Tag Archives: career builder

The Abyss; Valuation Exercises; This Will End

Supply side

Sliding into the Keynesian Abyss

The decline of the U.S. economy is the logical outcome of Keynesian economics, which enshrines central economic planning and embraces central banking. The unholy alliance of the federal government, the Federal Reserve, and Wall Street has all but eliminated capitalism and has transformed the United States from a burgeoning free-market economy into a failing corporate state.

The U.S. federal government, the Federal Reserve, and Wall Street each played a role in the progression from central economic planning and central banking to a corporate state. Politicians used Keynesian economics to justify big government, a welfare state, and budget deficits. The Federal Reserve sought to grow the economy through monetary expansion, thereby crippling it. At the same time, Wall Street sought higher profits through influence over the government. The resulting corporate state undermined capitalism and the free market in the United States and produced a downward spiral of economic decline from which there is no escape without fundamental reforms. See full article: August2012

30-minute lecture on Austrian Business Cycle: http://youtu.be/VETB4DZbZwQ

Study Guide and Courses on Austrian Economics: http://lewrockwell.com/woods/woods177.html INCREDIBLE!


Valuation Exercises

Remember that I will review our last exercise in this post, http://wp.me/p2OaYY-1MO after Easter (this weekend). Also, take five minutes each at a maximum and say whether you would buy the businesses and at what price? Why or why not? EXPD_VL and NVDA_VL.

This Will End (Financial Repression as represented by the low VIX)


 Like this:

If you don’t believe me then sit in on an FOMC (Federal Open Market Committee) meeting here:

Have a Great Easter!

P.S. Insiders buying: http://www.theglobeandmail.com/globe-investor/inside-the-market/corporate-insiders-increasingly-bullish-on-gold/article6482759/

Update on Lexmark (LXK) Case Study

An Update about a Month Later

I first mentioned LXK here on Friday the 13th (I should have known!) http://wp.me/p1PgpH-11x

This Post is to establish a basis for a case study in the future. This post is NOT a recommendation to do what I do (buy LXK today at $20.71) because you may be doing this:http://www.youtube.com/watch?v=go9uekKOcKM.


Knife Catching

Was I catching a falling knife? Here is research on that subject: Falling Knives Around the World Paper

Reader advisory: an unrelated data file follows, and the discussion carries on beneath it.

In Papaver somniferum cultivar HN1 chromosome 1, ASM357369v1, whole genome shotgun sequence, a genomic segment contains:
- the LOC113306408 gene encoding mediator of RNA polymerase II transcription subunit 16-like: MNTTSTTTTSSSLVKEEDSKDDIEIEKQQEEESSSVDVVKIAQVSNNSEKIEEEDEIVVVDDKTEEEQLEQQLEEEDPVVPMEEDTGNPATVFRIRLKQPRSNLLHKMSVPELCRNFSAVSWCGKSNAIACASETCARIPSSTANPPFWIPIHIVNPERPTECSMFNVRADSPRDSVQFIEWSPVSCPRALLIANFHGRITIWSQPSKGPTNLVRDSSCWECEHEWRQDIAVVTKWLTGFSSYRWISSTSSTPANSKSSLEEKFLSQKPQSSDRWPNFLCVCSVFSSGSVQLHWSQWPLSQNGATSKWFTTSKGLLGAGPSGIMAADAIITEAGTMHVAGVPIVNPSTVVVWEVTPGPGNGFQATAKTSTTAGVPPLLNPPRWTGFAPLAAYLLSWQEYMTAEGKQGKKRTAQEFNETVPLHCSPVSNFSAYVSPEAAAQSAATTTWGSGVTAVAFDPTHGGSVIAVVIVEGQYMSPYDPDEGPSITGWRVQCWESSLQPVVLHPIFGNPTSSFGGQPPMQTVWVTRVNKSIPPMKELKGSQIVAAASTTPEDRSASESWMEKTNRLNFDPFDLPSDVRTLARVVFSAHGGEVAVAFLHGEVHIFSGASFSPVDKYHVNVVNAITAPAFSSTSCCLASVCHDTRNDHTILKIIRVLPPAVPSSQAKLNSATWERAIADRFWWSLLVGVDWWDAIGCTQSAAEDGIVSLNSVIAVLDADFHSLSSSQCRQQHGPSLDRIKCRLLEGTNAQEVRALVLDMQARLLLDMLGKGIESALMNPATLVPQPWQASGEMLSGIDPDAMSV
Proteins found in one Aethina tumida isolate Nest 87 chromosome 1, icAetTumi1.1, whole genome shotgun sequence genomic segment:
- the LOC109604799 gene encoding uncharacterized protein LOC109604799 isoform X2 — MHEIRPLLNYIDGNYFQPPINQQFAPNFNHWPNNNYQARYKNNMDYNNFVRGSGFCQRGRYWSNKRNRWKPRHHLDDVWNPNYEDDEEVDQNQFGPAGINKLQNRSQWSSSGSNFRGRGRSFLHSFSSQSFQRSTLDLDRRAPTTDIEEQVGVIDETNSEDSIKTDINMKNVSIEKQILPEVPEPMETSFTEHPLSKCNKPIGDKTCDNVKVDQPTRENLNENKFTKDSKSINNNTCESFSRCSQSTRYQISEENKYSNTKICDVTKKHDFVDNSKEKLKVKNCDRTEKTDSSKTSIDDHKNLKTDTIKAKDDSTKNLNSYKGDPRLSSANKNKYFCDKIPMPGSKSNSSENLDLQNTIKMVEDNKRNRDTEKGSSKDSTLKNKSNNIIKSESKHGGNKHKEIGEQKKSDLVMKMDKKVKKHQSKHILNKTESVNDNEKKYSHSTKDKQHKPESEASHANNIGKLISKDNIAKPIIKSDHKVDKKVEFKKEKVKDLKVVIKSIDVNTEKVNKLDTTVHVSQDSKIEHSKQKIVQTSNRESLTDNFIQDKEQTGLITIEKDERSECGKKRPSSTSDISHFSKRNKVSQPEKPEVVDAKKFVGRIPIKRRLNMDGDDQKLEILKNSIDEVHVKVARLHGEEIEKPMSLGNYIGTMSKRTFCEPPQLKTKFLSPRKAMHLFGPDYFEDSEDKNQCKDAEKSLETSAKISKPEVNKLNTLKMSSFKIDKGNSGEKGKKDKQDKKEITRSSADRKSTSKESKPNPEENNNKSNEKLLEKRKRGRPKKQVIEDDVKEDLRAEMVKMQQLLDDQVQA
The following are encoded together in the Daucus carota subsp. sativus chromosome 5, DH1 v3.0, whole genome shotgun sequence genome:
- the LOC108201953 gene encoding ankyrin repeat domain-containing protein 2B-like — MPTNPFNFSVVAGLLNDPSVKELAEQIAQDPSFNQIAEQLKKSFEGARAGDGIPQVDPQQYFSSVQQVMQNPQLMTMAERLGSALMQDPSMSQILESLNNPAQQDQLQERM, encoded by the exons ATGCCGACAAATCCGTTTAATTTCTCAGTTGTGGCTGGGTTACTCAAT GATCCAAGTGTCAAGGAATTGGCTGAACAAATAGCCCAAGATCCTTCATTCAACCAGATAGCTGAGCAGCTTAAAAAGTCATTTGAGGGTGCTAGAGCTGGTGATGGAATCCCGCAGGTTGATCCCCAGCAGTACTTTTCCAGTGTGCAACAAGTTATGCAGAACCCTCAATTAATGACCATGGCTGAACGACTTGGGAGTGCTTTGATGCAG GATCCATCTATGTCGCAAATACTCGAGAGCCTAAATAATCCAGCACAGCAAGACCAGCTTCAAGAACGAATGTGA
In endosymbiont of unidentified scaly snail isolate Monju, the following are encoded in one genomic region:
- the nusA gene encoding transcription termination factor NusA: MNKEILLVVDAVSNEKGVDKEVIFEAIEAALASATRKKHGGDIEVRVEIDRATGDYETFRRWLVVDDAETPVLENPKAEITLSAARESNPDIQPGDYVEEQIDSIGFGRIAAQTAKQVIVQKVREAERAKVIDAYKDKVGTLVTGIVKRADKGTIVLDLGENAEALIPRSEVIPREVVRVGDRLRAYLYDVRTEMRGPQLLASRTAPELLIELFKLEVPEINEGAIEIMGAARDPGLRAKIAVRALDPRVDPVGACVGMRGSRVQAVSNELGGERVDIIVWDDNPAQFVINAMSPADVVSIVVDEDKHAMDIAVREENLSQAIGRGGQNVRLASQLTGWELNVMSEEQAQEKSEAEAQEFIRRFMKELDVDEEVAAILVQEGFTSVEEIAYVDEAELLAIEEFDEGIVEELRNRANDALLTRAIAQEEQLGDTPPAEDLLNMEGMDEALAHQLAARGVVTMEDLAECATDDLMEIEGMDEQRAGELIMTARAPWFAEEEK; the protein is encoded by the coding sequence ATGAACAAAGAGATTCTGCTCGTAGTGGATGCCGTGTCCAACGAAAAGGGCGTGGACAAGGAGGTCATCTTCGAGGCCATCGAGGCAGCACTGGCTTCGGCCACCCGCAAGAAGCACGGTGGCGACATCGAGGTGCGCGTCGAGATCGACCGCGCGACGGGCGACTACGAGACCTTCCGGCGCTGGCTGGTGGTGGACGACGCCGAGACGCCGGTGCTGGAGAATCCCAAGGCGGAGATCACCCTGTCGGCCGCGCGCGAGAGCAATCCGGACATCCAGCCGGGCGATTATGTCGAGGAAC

When LXK announced earnings, the price plummeted further. What I did not want to do is this: http://www.youtube.com/watch?v=VfiY2nbV9RI&feature=related I don’t want to ignore the market’s reaction. I concluded that LXK’s intrinsic value had declined due to a lowing of future cash flows, but that price had more than compensated for the news. I decided to hold.

I could have done this:http://www.youtube.com/watch?v=tZnkql_Xkhc or http://www.youtube.com/watch?v=4ywfiKl5fsc&feature=related or http://www.youtube.com/watch?v=CvbTjM5HPCI

But I needed to step back and reflect on the situation and my portfolio’s condition. First, LXK is not a franchise. It’s business allows some customer captivity for reselling toner, but the business is changing/shrinking while the company transitions into more software services where the company may not have a competitive advantage.

Secondly, management announced and is–so far– returning capital to shareholders, so I view this as an asset/special situation type of investment. Though the overall printing market will shrink, it won’t disappear within five years and if the company can buy in shares at lower prices, value will out unless the business is permanently impaired. A more in-depth view/valuation will be forthcoming in another update.

I noted that about 1/4th of the company shares traded hands on the last big sell-off. I don’t know if that indicated capitulation, but I am estimating that the sellers where not the most informed participants. Why wait to sell after the price of the company has dropped by 50% and AFTER the news has been announced twice?

Since I weight special situation/asset investments smaller than franchise (compounding machine) investments, this was about 1% which I could build to 2% or 3%. I may have 20% of my account in my favorite holding. But I won’t buy more because management doesn’t own a significant share of the business, there are impediments for a take-over and I don’t see management buying shares for themselves.

I would sell if I find a more compelling investment for the capital, especially if I could acquire a tax asset (loss) while having the same margin of safety in another investment.

I hold LXK, and I will have another update in due course.

Update Jan 23, 2013. Unfortunately my target has been reached so I have sold around $28 per share my remaining stake.  Oh no, cash is building up.